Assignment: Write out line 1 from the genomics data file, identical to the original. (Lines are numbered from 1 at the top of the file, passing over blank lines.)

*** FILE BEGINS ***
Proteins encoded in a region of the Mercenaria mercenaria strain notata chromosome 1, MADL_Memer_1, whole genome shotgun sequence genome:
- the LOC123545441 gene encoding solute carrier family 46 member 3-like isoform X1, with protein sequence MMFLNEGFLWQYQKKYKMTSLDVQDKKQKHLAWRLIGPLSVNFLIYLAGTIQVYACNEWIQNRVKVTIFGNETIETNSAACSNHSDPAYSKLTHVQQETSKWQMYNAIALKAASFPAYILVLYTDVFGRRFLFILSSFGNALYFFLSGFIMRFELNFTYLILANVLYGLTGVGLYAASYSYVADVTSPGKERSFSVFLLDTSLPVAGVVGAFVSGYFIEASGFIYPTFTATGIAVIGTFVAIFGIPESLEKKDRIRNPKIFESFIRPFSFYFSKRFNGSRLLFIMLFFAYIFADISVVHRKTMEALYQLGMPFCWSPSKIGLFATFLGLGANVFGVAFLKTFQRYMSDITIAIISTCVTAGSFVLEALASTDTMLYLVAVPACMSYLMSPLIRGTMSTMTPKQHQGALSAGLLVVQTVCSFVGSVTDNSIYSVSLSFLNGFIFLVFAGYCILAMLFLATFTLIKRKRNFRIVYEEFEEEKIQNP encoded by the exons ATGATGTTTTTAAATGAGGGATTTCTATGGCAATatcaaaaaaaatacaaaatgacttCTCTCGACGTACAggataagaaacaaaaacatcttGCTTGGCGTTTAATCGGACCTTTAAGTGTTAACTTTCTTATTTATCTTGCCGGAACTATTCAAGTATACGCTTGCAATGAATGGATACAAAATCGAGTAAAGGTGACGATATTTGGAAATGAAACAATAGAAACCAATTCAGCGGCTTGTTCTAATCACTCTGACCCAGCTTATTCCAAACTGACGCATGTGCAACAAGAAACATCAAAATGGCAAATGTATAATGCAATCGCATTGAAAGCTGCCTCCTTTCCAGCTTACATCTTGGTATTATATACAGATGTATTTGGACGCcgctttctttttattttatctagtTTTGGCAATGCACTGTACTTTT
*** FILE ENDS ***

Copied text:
Proteins encoded in a region of the Mercenaria mercenaria strain notata chromosome 1, MADL_Memer_1, whole genome shotgun sequence genome: